15. System-Level Insights into the Cellular Interactome of a Non-Model Organism: Inferring, Modelling and Analysing Functional Gene Network of Soybean (Glycine max)

    PubMed Central

    Xu, Yungang; Guo, Maozu; Zou, Quan; Liu, Xiaoyan; Wang, Chunyu; Liu, Yang

    2014-01-01

    Cellular interactome, in which genes and/or their products interact on several levels, forming transcriptional regulatory-, protein interaction-, metabolic-, signal transduction networks, etc., has attracted decades of research focuses. However, such a specific type of network alone can hardly explain the various interactive activities among genes. These networks characterize different interaction relationships, implying their unique intrinsic properties and defects, and covering different slices of biological information. Functional gene network (FGN), a consolidated interaction network that models fuzzy and more generalized notion of gene-gene relations, have been proposed to combine heterogeneous networks with the goal of identifying functional modules supported by multiple interaction types. There are yet no successful precedents of FGNs on sparsely studied non-model organisms, such as soybean (Glycine max), due to the absence of sufficient heterogeneous interaction data. We present an alternative solution for inferring the FGNs of soybean (SoyFGNs), in a pioneering study on the soybean interactome, which is also applicable to other organisms. SoyFGNs exhibit the typical characteristics of biological networks: scale-free, small-world architecture and modularization. Verified by co-expression and KEGG pathways, SoyFGNs are more extensive and accurate than an orthology network derived from Arabidopsis. As a case study, network-guided disease-resistance gene discovery indicates that SoyFGNs can provide system-level studies on gene functions and interactions. This work suggests that inferring and modelling the interactome of a non-model plant are feasible. It will speed up the discovery and definition of the functions and interactions of other genes that control important functions, such as nitrogen fixation and protein or lipid synthesis. The efforts of the study are the basis of our further comprehensive studies on the soybean functional interactome at the genome and microRNome levels. Additionally, a web tool for information retrieval and analysis of SoyFGNs can be accessed at SoyFN: http://nclab.hit.edu.cn/SoyFN. PMID:25423109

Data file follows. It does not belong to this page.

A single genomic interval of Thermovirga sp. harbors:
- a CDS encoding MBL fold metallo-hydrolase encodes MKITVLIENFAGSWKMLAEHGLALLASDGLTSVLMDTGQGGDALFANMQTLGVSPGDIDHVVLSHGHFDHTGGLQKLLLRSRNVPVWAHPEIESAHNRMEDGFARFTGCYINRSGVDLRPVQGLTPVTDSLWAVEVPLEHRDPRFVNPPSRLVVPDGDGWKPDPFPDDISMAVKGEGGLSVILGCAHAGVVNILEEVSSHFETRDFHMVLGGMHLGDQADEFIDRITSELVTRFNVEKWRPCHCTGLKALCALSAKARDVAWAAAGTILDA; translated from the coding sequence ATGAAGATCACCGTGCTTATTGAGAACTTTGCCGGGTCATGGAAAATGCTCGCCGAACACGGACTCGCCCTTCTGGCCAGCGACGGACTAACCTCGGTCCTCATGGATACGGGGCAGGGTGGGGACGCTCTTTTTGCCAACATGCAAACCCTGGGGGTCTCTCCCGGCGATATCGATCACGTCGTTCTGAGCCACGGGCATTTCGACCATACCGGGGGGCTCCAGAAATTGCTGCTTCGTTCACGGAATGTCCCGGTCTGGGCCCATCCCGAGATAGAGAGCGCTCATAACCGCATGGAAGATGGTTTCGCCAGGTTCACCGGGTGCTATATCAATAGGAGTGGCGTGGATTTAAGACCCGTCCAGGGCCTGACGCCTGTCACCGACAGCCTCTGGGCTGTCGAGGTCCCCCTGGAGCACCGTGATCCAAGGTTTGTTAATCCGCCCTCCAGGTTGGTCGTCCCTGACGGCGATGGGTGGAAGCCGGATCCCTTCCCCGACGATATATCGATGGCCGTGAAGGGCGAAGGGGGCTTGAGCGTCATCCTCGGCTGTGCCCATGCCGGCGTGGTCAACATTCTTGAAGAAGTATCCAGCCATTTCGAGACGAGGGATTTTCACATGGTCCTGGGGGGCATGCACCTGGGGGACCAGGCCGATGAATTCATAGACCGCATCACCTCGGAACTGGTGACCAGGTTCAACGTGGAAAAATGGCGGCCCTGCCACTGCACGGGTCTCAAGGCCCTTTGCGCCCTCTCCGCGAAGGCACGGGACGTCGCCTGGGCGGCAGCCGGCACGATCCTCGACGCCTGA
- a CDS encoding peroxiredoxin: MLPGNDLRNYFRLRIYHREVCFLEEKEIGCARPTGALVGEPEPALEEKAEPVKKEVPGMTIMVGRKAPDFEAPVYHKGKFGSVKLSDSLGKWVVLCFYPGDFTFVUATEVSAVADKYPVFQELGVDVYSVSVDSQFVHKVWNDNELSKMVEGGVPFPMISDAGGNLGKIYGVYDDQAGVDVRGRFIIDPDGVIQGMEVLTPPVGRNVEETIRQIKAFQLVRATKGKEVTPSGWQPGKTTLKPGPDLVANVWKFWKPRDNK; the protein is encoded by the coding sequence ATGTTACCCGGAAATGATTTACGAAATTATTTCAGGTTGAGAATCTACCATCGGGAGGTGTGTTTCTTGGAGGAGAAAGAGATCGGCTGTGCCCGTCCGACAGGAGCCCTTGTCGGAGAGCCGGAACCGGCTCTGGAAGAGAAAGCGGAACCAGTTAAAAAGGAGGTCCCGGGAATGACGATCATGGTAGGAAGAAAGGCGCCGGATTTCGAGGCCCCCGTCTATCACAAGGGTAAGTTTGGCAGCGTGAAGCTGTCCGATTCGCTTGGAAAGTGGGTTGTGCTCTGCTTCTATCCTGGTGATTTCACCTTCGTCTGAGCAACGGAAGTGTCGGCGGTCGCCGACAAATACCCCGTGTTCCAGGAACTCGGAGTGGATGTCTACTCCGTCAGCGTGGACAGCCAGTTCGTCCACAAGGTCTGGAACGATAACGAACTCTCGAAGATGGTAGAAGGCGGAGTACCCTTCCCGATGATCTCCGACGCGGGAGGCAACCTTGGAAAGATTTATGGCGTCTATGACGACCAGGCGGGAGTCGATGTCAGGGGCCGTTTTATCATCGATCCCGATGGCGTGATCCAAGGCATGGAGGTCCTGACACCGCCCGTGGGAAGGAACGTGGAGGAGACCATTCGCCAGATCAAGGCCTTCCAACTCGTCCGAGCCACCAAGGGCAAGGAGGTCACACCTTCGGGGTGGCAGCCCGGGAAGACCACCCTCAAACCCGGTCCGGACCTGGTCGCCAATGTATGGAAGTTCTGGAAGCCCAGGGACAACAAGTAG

16. A Hierarchical Bayesian Approach for Learning Sparse Spatio-Temporal Decomposition of Multichannel EEG

    PubMed Central

    Wu, Wei; Chen, Zhe; Gao, Shangkai; Brown, Emery N.

    2011-01-01